Today red gums are dying all across southern Australia. Frogs and snakes and small mammals are gone, and Goannas are rarely seen. Ninety percent of the wetlands in the Murray-Darling basin have disappeared or have been seriously damaged, according to reports by the CSIRO. Poisonous bacterial blooms, like one that covered nearly 700 miles of the Darling River in 1990 and 1991, are an ever-present danger. The lengthy drought is behind these changes, disrupting the natural cycle of regular flooding that once sustained thousands of square miles of wetland and floodplain.
“I see vast changes just in my lifetime,” said Ogle, who switched careers and is now a conservationist with Trust for Nature, Australia’s oldest and largest land conservancy. “It’s very alarming. We aren’t a long-lived species, and to see these changes in a lifetime is quite distressing. We can actually see several species that disappeared. We’ve watched wetlands die. The alarming thing about it all is the snowballing effect of those changes. A lot of it is yet to come.”
Such concerns have led to a pronounced change in the way the Australian public views climate change. Perhaps the most visible evidence came in the 2007 national election when Australians voted decisively to replace the 11-year-old conservative government, which resisted the findings of new climate science, with a socially progressive government that promised action to reduce global warming. The election was widely seen as hinging on the progressive party’s ability to successfully communicate their concerns about climate change issues.
The winner of the election, Prime Minister Kevin Rudd, last year set a target of cutting CO2 emissions 5 percent by 2020, with possible reductions of 15 percent if a new international global climate change agreement is reached. Green groups called the goal too weak, but it nevertheless represents a turnabout from the years of inaction by former Prime Minister John Howard, an ally of President George W. Bush.
The conviction among many national and state officials that climate change is behind record dry conditions across much of the country has prompted a number of breakthrough policy changes. Last year, for example, four of the country’s six states agreed to let the Commonwealth take the lead in deciding how to manage an ever-scarcer supply of water. It was the first time since Australia’s water management laws and practices went into effect in the late 19th century that states gave the national government the authority to determine how much water is distributed and to whom.
In exchange, the Rudd government last year committed U.S. $9 billion to secure the country’s supply of fresh water for cities, agriculture, and the environment, much of the money to rework a vast and leaky irrigation network in the Murray-Darling Basin that wastes roughly as much water as it delivers to farmers. Those funds, coupled with U.S. $3 billion more from the states of Melbourne and Victoria, will also be used to build new desalination plants and to change planting patterns in order to secure the nation’s fresh water supply. With the web of irrigation canals and channels steadily shrinking, large tracts of land that once received ample water will either lie fallow or be planted in dryland wheat or other crops. Hundreds of rice paddies that were once flooded eight inches deep are being converted to dryland wheat. Dairy farmers are installing finger-thick plastic pipes to drip-irrigate their alfalfa crop.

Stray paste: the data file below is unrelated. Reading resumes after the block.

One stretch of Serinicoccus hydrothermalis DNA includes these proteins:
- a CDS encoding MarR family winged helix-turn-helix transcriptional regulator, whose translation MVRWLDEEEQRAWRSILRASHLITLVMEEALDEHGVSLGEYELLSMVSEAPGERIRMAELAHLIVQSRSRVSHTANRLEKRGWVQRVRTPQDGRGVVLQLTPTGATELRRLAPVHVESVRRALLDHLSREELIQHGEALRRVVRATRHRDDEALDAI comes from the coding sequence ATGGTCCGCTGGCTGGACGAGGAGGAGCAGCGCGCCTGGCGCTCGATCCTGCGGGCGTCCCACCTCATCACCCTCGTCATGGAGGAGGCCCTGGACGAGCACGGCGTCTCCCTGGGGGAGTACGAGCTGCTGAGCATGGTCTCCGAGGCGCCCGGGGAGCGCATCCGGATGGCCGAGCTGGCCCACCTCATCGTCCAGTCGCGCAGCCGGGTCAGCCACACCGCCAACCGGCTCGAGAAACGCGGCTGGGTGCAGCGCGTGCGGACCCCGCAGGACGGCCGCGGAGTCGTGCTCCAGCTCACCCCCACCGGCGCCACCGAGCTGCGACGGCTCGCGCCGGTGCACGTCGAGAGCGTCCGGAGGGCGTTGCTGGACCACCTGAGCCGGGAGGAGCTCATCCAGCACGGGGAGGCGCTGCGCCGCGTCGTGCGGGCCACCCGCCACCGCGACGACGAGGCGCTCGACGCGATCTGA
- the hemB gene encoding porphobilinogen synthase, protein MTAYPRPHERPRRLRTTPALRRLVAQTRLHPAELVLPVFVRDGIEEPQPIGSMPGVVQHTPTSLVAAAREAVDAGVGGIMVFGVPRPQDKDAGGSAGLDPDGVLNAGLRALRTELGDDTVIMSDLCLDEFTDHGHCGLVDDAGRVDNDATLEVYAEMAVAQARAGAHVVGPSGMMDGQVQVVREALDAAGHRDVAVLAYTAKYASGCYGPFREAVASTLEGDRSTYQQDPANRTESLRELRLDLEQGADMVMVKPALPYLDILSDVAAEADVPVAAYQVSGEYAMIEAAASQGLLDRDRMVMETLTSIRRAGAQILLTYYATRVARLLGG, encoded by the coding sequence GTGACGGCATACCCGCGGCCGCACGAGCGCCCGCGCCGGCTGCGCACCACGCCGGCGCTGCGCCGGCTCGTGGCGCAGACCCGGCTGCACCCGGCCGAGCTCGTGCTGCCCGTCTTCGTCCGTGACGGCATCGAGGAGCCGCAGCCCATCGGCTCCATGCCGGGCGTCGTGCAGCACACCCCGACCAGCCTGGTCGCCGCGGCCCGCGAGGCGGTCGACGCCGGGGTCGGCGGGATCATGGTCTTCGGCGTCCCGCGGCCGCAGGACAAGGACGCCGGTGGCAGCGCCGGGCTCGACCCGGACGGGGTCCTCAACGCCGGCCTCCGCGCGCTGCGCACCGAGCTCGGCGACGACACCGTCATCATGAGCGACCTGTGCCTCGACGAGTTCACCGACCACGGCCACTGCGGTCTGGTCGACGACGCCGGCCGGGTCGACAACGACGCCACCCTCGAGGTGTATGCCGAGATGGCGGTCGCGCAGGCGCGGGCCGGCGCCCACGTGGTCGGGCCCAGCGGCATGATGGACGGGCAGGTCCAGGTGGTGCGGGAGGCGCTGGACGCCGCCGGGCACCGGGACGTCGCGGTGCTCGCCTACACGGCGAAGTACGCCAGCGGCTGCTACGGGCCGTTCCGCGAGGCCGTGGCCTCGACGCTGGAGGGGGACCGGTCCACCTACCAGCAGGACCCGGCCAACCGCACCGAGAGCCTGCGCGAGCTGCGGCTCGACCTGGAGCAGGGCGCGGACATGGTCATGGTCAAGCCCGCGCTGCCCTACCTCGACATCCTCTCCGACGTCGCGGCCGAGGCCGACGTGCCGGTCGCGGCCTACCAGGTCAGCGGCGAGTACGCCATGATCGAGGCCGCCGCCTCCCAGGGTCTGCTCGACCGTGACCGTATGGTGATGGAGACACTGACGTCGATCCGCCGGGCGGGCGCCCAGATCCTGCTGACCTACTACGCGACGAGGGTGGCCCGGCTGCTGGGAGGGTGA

The need for a more rigorous response to climate change in Australia is urgent. In 2005, and again in 2007, CSIRO participated in studies that warned that Australia’s warmer and drier weather would significantly increase the incidence and severity of wildfire. Southeast Australia, where the landscape is dominated by fast-burning eucalyptus species — and where hundreds of thousands of people live in semi-rural communities — is particularly vulnerable. The 2007 CSIRO study said there could be up to 65 percent more “extreme” fire-danger days compared with 1990, and that by 2050 — under the most severe warming scenarios — there could be a 300 percent increase in fire danger.
Then, virtually on cue, came the Feb. 7 bush fire. As awful as it was, the curtain of flame that roared across Victoria on Black Saturday was one more facet of the growing environmental emergency in southeast Australia, where natural systems already were under extreme stress.
The Murray River and its tributaries water a vital agricultural region in which 60,000 growers produce U.S. $30 billion in crops annually. Yet today, reservoirs and storage basins are less than half full. On 4 out of 10 days, the river doesn’t have enough flow to reach its mouth in the Southern Ocean near Adelaide.
Another particularly grim aspect of the region’s “Big Dry” is that the bottoms of the lakes and wetlands at the end of the Murray, including Lake Alexandrina and Lake Albert, are now exposed to air. Sulfides exist in the sediment, and when oxygen from the atmosphere mixes with the mud, sulfuric acid forms. “Acid mud,” as its known in Australia, is contaminating water farther upstream along the Murray and Darling rivers, driving out native fish and aquatic birds and potentially contaminating a major source of drinking water for Adelaide.
A few miles from where Greg Ogle lives with his wife and two boys in a New South Wales ranch house surrounded by miles of uninhabited Australian bush, the evidence of a markedly changed natural system is readily apparent. A wetland that two decades ago was inundated by its last great flood is now dry. A nearby lake, which 20 years ago was deep enough to swim in and large enough for water-skiing, is empty. Saltbushes and other arid species are replacing the red gums.
This is a far different world from the one in which Ogle was raised, and from his vantage point, it is not a better place.